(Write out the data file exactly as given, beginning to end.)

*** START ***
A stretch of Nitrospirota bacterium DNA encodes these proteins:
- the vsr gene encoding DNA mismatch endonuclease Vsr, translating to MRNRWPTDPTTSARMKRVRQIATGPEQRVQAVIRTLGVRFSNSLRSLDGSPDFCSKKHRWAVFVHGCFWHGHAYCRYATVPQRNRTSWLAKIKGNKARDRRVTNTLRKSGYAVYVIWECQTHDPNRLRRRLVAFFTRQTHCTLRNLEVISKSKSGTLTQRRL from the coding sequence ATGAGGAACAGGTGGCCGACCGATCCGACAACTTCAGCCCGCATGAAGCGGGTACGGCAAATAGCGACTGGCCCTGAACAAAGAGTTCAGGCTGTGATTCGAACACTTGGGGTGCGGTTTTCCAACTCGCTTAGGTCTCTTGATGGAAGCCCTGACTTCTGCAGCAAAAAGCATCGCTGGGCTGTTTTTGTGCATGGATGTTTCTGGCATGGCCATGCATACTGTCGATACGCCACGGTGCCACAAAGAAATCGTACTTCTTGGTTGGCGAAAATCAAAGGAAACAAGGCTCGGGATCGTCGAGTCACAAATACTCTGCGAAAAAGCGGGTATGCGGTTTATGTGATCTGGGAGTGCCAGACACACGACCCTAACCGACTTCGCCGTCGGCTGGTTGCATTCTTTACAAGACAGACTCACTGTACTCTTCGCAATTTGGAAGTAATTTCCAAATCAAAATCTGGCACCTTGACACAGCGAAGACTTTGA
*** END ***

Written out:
A stretch of Nitrospirota bacterium DNA encodes these proteins:
- the vsr gene encoding DNA mismatch endonuclease Vsr, translating to MRNRWPTDPTTSARMKRVRQIATGPEQRVQAVIRTLGVRFSNSLRSLDGSPDFCSKKHRWAVFVHGCFWHGHAYCRYATVPQRNRTSWLAKIKGNKARDRRVTNTLRKSGYAVYVIWECQTHDPNRLRRRLVAFFTRQTHCTLRNLEVISKSKSGTLTQRRL from the coding sequence ATGAGGAACAGGTGGCCGACCGATCCGACAACTTCAGCCCGCATGAAGCGGGTACGGCAAATAGCGACTGGCCCTGAACAAAGAGTTCAGGCTGTGATTCGAACACTTGGGGTGCGGTTTTCCAACTCGCTTAGGTCTCTTGATGGAAGCCCTGACTTCTGCAGCAAAAAGCATCGCTGGGCTGTTTTTGTGCATGGATGTTTCTGGCATGGCCATGCATACTGTCGATACGCCACGGTGCCACAAAGAAATCGTACTTCTTGGTTGGCGAAAATCAAAGGAAACAAGGCTCGGGATCGTCGAGTCACAAATACTCTGCGAAAAAGCGGGTATGCGGTTTATGTGATCTGGGAGTGCCAGACACACGACCCTAACCGACTTCGCCGTCGGCTGGTTGCATTCTTTACAAGACAGACTCACTGTACTCTTCGCAATTTGGAAGTAATTTCCAAATCAAAATCTGGCACCTTGACACAGCGAAGACTTTGA